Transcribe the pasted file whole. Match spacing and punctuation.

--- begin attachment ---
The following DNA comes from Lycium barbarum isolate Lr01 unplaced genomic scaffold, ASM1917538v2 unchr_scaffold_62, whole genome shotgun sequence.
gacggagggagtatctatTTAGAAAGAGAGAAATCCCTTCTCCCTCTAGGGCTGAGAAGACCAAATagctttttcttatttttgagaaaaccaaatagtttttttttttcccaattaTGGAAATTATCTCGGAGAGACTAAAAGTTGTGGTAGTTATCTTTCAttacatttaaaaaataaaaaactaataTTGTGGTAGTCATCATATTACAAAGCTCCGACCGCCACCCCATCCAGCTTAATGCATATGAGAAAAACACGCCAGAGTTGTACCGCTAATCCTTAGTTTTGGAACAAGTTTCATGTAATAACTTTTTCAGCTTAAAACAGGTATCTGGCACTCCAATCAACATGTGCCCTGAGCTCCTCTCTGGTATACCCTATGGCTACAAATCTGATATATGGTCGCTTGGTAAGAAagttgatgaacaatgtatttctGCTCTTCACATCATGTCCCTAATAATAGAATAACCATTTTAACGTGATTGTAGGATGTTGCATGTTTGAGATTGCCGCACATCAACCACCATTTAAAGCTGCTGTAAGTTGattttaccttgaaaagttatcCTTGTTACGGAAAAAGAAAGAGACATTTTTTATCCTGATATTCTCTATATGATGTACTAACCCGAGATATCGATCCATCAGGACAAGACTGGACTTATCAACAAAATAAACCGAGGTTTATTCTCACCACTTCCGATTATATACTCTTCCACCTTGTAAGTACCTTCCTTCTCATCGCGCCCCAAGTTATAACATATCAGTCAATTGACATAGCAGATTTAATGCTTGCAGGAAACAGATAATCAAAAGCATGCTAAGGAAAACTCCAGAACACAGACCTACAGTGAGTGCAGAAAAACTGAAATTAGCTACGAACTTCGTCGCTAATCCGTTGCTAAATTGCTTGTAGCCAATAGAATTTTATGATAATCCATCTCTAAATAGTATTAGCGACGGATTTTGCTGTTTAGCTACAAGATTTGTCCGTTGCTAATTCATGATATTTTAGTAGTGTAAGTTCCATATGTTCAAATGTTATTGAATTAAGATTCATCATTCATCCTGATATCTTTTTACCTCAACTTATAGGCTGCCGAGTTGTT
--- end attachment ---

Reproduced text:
The following DNA comes from Lycium barbarum isolate Lr01 unplaced genomic scaffold, ASM1917538v2 unchr_scaffold_62, whole genome shotgun sequence.
gacggagggagtatctatTTAGAAAGAGAGAAATCCCTTCTCCCTCTAGGGCTGAGAAGACCAAATagctttttcttatttttgagaaaaccaaatagtttttttttttcccaattaTGGAAATTATCTCGGAGAGACTAAAAGTTGTGGTAGTTATCTTTCAttacatttaaaaaataaaaaactaataTTGTGGTAGTCATCATATTACAAAGCTCCGACCGCCACCCCATCCAGCTTAATGCATATGAGAAAAACACGCCAGAGTTGTACCGCTAATCCTTAGTTTTGGAACAAGTTTCATGTAATAACTTTTTCAGCTTAAAACAGGTATCTGGCACTCCAATCAACATGTGCCCTGAGCTCCTCTCTGGTATACCCTATGGCTACAAATCTGATATATGGTCGCTTGGTAAGAAagttgatgaacaatgtatttctGCTCTTCACATCATGTCCCTAATAATAGAATAACCATTTTAACGTGATTGTAGGATGTTGCATGTTTGAGATTGCCGCACATCAACCACCATTTAAAGCTGCTGTAAGTTGattttaccttgaaaagttatcCTTGTTACGGAAAAAGAAAGAGACATTTTTTATCCTGATATTCTCTATATGATGTACTAACCCGAGATATCGATCCATCAGGACAAGACTGGACTTATCAACAAAATAAACCGAGGTTTATTCTCACCACTTCCGATTATATACTCTTCCACCTTGTAAGTACCTTCCTTCTCATCGCGCCCCAAGTTATAACATATCAGTCAATTGACATAGCAGATTTAATGCTTGCAGGAAACAGATAATCAAAAGCATGCTAAGGAAAACTCCAGAACACAGACCTACAGTGAGTGCAGAAAAACTGAAATTAGCTACGAACTTCGTCGCTAATCCGTTGCTAAATTGCTTGTAGCCAATAGAATTTTATGATAATCCATCTCTAAATAGTATTAGCGACGGATTTTGCTGTTTAGCTACAAGATTTGTCCGTTGCTAATTCATGATATTTTAGTAGTGTAAGTTCCATATGTTCAAATGTTATTGAATTAAGATTCATCATTCATCCTGATATCTTTTTACCTCAACTTATAGGCTGCCGAGTTGTT